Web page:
New House “Jobs” Bill Would Allow State of Michigan to Invest in Private Equity Funds and Businesses
House Bill 5047 would end state’s 154-year practice of steering clear of nonpension-related equity investments
For Immediate Release
Patrick J. Wright, Senior Legal Analyst
Phone: (517) 518-0339
Michael D. LaFaive, Director of Fiscal Policy
Phone: (989) 430-8669
MIDLAND — Policy analysts at the Mackinac Center for Public Policy today warned that a bill passed by the Michigan House last week would result in direct state investments in private equities and businesses by using a little-noticed provision in a 2002 ballot initiative to violate the spirit of a long-standing constitutional prohibition on such investment. House Bill 5047 is part of a larger package of bills that would securitize $1 billion in tobacco settlement revenues to finance state-directed "economic development."
"In the 2002 primary election, the voters passed a multi-amendment proposal to the state constitution that allowed, among other things, any state ‘permanent fund’ to hold equities," observed Mackinac Center Senior Legal Analyst Patrick J. Wright. "But it is unlikely that a majority of the voters believed they were effectively ending a century-and-a-half prohibition against the state owning nonpension-related investment equities. The ‘permanent funds’ mentioned on the ballotwere the natural resources trust fund, the state park endowment fund and the veteran's trust fund — not a wide-ranging ‘jobs program’ that simply slapped a ‘permanent fund’ label on its investment portfolio."
Mackinac Center Fiscal Policy Director Michael D. LaFaive observed, "The use of the ‘permanent fund’ language in the bill may give it a gloss of constitutionality. But ironically, the original prohibition on such investments came from the 1851 Constitution, which was passed by the people of Michigan in response to the dramatic failure of state investments in the ‘economic development’ activities of that time.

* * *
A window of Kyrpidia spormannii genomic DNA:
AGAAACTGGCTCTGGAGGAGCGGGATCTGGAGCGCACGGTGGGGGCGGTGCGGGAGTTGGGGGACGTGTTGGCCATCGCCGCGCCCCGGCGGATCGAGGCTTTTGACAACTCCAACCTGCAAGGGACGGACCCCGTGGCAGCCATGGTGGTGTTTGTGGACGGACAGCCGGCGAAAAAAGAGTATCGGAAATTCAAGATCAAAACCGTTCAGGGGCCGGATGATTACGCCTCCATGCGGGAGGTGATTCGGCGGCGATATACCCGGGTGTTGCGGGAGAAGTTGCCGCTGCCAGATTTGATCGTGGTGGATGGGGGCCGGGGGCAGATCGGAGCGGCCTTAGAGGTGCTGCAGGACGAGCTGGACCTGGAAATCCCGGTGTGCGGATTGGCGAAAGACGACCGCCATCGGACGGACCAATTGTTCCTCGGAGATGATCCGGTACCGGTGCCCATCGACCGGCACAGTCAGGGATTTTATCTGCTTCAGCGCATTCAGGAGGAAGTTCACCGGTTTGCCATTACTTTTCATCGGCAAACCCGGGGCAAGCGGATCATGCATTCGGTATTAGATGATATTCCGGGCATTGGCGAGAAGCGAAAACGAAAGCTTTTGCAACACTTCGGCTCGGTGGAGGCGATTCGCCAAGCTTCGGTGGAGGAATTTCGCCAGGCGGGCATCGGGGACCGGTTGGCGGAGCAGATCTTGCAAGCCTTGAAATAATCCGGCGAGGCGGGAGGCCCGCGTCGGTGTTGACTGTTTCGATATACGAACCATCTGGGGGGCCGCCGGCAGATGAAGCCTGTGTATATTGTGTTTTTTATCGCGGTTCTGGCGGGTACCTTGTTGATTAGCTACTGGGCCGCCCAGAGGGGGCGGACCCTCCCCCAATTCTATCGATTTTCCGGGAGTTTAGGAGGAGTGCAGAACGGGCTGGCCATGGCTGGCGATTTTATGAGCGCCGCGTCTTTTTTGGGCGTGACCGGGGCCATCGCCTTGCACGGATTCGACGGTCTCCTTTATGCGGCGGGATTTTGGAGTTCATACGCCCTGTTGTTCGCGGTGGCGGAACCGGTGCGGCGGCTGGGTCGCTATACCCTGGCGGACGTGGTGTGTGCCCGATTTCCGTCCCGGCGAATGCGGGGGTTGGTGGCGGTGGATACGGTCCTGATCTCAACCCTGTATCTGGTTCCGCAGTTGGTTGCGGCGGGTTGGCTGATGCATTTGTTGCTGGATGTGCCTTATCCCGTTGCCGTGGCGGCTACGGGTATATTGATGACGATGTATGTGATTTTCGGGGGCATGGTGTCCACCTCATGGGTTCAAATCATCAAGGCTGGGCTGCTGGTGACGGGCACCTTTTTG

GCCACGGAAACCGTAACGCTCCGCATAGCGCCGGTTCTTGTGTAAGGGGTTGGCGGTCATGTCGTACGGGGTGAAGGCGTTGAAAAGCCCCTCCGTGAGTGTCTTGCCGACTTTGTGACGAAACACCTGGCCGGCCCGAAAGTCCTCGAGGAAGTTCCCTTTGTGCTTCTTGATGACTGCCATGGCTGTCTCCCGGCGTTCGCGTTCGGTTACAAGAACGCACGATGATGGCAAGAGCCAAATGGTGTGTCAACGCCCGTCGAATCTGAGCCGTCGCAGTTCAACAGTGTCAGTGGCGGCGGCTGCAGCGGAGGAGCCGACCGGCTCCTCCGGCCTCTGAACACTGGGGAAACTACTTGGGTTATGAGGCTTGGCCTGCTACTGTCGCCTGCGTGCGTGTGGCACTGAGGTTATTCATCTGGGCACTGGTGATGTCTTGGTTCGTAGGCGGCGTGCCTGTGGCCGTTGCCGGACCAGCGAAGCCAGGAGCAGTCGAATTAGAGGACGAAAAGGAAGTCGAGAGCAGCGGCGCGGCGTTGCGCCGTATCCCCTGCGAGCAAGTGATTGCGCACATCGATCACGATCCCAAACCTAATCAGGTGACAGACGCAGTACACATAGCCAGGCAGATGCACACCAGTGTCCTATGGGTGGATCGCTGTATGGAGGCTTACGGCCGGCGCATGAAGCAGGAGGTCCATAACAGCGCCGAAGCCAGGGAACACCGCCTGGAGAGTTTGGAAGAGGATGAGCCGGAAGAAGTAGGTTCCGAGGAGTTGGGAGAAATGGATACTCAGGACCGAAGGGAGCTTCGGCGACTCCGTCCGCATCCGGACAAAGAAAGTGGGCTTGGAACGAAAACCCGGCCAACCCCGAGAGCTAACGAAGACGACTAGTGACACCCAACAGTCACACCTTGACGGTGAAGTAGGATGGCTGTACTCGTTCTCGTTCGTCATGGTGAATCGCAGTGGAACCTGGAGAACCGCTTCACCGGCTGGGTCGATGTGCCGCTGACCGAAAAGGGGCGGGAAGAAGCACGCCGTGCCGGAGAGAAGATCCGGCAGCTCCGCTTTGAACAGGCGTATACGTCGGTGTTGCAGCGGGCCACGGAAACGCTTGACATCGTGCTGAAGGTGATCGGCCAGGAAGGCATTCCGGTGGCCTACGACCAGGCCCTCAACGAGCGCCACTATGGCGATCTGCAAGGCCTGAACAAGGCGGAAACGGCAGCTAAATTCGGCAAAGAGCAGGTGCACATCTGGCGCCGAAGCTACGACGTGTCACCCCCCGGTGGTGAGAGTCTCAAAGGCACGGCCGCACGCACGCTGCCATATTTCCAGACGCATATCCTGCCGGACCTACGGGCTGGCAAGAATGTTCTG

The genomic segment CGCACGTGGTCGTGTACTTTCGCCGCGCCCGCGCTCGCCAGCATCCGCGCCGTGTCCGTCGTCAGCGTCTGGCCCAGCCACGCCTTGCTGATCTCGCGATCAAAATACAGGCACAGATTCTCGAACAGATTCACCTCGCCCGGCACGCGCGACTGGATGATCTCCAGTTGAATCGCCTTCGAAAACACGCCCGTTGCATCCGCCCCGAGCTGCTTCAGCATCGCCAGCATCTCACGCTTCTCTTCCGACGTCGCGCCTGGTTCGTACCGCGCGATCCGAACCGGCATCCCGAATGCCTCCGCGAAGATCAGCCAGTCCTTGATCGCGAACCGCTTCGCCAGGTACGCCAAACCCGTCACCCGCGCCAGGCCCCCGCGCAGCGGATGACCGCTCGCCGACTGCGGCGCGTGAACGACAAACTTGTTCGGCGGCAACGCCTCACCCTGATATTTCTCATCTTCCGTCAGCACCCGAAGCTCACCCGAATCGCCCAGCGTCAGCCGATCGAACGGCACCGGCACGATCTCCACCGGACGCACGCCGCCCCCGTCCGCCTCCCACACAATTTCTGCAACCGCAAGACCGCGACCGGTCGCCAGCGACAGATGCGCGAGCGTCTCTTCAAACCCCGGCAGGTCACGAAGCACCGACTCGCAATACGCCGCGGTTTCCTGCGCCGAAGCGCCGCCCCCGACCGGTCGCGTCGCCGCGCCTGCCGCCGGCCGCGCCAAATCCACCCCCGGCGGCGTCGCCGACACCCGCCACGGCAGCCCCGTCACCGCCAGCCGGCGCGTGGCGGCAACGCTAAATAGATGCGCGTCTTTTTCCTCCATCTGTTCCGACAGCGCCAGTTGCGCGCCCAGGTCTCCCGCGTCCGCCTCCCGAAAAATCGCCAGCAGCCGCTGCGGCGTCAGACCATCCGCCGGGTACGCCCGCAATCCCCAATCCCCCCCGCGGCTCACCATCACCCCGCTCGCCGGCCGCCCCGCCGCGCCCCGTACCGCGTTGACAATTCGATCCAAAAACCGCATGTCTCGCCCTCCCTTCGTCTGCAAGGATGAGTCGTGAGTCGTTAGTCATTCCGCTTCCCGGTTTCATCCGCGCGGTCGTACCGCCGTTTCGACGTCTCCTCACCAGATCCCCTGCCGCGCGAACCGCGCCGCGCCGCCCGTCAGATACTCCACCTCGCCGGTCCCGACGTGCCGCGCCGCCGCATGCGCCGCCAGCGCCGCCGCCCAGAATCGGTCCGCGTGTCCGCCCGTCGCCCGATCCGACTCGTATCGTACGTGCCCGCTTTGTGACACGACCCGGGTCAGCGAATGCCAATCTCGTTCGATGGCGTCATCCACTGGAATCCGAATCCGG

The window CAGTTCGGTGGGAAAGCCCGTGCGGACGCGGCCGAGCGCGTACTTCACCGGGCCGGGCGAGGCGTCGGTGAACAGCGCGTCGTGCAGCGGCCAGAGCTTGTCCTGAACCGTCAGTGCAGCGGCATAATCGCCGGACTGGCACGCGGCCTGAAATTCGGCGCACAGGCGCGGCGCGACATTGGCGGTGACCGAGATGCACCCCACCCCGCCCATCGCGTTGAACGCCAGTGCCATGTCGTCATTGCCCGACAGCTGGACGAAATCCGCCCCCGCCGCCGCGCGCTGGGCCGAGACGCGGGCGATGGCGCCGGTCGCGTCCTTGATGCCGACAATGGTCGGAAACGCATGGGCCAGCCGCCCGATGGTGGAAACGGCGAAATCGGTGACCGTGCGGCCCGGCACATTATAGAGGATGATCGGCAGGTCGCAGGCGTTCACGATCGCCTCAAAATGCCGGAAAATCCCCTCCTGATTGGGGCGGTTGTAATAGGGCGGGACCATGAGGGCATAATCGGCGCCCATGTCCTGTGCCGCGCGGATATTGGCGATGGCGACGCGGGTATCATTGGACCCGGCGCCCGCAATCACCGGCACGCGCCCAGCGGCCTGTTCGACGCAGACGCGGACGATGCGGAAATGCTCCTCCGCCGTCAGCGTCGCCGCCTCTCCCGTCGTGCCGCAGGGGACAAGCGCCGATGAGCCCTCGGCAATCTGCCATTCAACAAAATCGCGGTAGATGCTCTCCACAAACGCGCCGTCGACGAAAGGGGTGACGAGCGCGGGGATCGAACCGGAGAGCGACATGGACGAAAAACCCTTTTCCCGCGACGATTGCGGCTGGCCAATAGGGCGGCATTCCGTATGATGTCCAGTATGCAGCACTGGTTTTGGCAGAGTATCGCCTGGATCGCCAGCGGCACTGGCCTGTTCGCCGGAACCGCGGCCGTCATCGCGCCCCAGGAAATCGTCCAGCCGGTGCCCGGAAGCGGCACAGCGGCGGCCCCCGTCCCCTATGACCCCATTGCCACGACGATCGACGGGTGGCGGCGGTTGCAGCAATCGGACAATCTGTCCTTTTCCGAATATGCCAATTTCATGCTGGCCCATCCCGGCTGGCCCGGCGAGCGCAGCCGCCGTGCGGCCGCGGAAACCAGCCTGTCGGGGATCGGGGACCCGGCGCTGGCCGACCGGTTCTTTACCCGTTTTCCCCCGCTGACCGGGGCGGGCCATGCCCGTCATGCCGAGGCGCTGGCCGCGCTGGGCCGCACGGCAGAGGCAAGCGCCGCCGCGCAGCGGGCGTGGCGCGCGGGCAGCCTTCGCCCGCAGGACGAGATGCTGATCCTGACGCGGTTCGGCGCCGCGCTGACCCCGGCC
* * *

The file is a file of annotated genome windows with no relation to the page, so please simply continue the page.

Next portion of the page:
"This type of capital investment is not for the faint of heart," LaFaive noted. "For instance, consider the Michigan Economic Development Corporation, whose establishment as a ‘quasi-private corporation’ has allowed the state to do some de facto investing. The state Auditor General reported in June 2005 that through September 2004, the MEDC’s investments were worth $9.2 million less than the cost incurred to buy them.
"In fact," LaFaive added, "the vast majority of professional stock fund managers fail to outperform well-known indexes, such as the Wilshire 5000. What makes state officials or their designees think they can do any better picking industries, technologies or actual stocks?"
Wright and LaFaive note that the Michigan Senate still has the opportunity to review the bill’s constitutionality and dubious policies.